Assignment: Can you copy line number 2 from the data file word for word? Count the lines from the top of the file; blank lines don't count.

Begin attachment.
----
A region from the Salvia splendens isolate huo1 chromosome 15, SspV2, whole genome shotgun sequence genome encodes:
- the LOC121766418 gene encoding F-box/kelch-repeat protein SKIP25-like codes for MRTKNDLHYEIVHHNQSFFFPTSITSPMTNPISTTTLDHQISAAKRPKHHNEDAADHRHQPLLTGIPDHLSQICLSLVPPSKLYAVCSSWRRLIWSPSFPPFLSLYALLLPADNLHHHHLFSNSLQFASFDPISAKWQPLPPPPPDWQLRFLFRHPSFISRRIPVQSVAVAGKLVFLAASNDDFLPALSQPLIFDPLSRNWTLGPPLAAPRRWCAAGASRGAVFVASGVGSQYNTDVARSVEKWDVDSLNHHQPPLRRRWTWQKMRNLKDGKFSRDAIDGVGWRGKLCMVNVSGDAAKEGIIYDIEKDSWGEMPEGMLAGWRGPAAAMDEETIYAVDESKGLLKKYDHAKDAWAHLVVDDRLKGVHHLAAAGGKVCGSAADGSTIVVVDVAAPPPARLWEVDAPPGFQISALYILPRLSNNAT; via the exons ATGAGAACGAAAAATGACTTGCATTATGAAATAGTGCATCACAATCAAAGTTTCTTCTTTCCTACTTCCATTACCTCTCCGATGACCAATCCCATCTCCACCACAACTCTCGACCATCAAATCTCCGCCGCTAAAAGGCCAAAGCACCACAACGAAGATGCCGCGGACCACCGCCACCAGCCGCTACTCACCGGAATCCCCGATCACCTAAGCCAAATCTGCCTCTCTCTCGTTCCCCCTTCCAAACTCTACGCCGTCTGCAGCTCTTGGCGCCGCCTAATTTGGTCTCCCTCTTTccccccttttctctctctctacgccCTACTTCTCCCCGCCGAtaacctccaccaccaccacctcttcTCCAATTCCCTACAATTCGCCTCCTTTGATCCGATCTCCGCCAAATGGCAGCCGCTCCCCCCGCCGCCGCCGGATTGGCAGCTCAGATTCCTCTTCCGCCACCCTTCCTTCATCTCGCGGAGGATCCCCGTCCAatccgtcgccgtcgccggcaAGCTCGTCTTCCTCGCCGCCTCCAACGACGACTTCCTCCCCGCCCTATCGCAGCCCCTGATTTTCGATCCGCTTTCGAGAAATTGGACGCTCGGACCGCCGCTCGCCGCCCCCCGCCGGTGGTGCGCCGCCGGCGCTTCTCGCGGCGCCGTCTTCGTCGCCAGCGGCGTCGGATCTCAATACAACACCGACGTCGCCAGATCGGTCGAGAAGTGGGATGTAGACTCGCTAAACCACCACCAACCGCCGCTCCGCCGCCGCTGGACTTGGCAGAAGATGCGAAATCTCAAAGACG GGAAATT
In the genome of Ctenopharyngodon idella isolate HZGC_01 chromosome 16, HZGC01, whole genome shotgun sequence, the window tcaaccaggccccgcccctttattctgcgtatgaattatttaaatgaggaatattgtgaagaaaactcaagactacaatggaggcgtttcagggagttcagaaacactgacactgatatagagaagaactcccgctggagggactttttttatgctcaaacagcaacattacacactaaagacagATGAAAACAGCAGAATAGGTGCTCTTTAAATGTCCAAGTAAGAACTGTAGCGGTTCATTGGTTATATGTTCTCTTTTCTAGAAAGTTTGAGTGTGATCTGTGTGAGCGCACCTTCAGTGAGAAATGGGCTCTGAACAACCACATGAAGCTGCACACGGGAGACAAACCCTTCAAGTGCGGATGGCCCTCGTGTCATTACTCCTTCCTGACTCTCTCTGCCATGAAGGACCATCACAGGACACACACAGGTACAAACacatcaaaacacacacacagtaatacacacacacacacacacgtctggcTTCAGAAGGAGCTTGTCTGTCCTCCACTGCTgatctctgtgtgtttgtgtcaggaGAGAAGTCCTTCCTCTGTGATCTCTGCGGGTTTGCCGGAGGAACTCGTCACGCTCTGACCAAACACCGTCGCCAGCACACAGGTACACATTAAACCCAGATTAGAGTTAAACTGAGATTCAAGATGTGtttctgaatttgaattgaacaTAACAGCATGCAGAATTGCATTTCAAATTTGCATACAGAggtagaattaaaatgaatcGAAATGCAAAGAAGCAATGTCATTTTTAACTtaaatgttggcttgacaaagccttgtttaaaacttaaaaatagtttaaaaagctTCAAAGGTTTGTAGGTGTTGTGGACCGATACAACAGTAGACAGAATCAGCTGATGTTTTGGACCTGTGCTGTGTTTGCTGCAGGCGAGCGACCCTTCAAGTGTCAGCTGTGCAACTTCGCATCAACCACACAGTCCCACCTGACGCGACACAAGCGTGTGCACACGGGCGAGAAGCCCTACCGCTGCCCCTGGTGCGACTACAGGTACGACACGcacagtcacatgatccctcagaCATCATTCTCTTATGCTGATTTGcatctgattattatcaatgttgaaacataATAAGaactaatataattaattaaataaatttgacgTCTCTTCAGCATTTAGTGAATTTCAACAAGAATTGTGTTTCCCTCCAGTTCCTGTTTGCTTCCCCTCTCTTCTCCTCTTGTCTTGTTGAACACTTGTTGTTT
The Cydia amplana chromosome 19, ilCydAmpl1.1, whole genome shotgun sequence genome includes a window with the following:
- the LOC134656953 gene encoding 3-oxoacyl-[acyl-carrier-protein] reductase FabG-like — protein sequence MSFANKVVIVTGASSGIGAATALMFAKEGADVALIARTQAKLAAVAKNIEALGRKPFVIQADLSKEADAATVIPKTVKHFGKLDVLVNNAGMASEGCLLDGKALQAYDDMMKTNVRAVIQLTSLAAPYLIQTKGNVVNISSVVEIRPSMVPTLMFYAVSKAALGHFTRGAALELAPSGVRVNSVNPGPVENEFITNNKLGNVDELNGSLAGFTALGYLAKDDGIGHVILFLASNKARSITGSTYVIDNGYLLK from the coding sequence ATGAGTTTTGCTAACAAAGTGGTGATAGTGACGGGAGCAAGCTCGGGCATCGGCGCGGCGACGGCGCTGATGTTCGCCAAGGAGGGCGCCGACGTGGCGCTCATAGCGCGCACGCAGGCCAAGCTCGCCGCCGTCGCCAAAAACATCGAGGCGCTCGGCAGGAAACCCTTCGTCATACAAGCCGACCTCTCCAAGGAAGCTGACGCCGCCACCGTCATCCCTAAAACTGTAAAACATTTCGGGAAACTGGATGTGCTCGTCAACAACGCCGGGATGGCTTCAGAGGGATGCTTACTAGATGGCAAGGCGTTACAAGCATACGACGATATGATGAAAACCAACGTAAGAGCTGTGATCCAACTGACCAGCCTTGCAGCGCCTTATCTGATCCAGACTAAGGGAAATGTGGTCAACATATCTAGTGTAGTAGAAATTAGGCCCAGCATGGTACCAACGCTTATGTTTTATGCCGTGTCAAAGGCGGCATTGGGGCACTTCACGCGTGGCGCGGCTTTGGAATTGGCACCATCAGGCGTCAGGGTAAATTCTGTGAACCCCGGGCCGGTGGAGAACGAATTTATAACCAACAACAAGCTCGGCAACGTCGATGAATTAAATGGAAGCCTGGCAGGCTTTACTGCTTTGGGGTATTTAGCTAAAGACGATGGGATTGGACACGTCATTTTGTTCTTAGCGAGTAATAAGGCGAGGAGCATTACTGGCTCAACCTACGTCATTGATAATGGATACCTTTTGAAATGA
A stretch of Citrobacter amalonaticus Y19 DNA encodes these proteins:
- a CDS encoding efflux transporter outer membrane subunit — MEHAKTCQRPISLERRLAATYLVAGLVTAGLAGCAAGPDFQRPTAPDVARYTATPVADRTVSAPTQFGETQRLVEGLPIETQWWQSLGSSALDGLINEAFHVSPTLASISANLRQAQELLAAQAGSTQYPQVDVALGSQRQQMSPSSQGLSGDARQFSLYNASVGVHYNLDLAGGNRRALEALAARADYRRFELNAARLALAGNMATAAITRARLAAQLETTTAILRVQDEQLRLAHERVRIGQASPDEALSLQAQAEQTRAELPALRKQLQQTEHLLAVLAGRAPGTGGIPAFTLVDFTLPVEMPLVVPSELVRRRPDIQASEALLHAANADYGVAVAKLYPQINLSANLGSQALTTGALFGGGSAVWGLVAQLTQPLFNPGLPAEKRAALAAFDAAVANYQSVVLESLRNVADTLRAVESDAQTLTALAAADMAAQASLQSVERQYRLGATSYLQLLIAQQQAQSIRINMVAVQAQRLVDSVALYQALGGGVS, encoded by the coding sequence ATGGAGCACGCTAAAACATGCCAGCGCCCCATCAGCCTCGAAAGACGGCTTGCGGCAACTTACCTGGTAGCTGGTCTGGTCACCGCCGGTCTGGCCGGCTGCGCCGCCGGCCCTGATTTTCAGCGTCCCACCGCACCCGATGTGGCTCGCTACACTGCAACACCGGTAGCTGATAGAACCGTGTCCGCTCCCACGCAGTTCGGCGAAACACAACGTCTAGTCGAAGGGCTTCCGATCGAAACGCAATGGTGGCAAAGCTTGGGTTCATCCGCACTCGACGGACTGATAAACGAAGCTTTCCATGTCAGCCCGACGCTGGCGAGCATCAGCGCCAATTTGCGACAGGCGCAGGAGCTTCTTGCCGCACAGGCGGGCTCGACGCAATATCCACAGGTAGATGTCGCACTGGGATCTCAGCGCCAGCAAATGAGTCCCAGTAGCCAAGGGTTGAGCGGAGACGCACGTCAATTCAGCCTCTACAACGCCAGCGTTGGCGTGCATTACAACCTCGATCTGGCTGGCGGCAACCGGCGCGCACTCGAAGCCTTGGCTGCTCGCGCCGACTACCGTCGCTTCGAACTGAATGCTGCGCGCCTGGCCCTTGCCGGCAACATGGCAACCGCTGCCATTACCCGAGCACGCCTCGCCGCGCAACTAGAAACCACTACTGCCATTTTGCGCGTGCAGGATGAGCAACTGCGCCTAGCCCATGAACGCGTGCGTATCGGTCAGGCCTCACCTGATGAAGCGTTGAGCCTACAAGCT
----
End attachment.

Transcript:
- the LOC121766418 gene encoding F-box/kelch-repeat protein SKIP25-like codes for MRTKNDLHYEIVHHNQSFFFPTSITSPMTNPISTTTLDHQISAAKRPKHHNEDAADHRHQPLLTGIPDHLSQICLSLVPPSKLYAVCSSWRRLIWSPSFPPFLSLYALLLPADNLHHHHLFSNSLQFASFDPISAKWQPLPPPPPDWQLRFLFRHPSFISRRIPVQSVAVAGKLVFLAASNDDFLPALSQPLIFDPLSRNWTLGPPLAAPRRWCAAGASRGAVFVASGVGSQYNTDVARSVEKWDVDSLNHHQPPLRRRWTWQKMRNLKDGKFSRDAIDGVGWRGKLCMVNVSGDAAKEGIIYDIEKDSWGEMPEGMLAGWRGPAAAMDEETIYAVDESKGLLKKYDHAKDAWAHLVVDDRLKGVHHLAAAGGKVCGSAADGSTIVVVDVAAPPPARLWEVDAPPGFQISALYILPRLSNNAT; via the exons ATGAGAACGAAAAATGACTTGCATTATGAAATAGTGCATCACAATCAAAGTTTCTTCTTTCCTACTTCCATTACCTCTCCGATGACCAATCCCATCTCCACCACAACTCTCGACCATCAAATCTCCGCCGCTAAAAGGCCAAAGCACCACAACGAAGATGCCGCGGACCACCGCCACCAGCCGCTACTCACCGGAATCCCCGATCACCTAAGCCAAATCTGCCTCTCTCTCGTTCCCCCTTCCAAACTCTACGCCGTCTGCAGCTCTTGGCGCCGCCTAATTTGGTCTCCCTCTTTccccccttttctctctctctacgccCTACTTCTCCCCGCCGAtaacctccaccaccaccacctcttcTCCAATTCCCTACAATTCGCCTCCTTTGATCCGATCTCCGCCAAATGGCAGCCGCTCCCCCCGCCGCCGCCGGATTGGCAGCTCAGATTCCTCTTCCGCCACCCTTCCTTCATCTCGCGGAGGATCCCCGTCCAatccgtcgccgtcgccggcaAGCTCGTCTTCCTCGCCGCCTCCAACGACGACTTCCTCCCCGCCCTATCGCAGCCCCTGATTTTCGATCCGCTTTCGAGAAATTGGACGCTCGGACCGCCGCTCGCCGCCCCCCGCCGGTGGTGCGCCGCCGGCGCTTCTCGCGGCGCCGTCTTCGTCGCCAGCGGCGTCGGATCTCAATACAACACCGACGTCGCCAGATCGGTCGAGAAGTGGGATGTAGACTCGCTAAACCACCACCAACCGCCGCTCCGCCGCCGCTGGACTTGGCAGAAGATGCGAAATCTCAAAGACG GGAAATT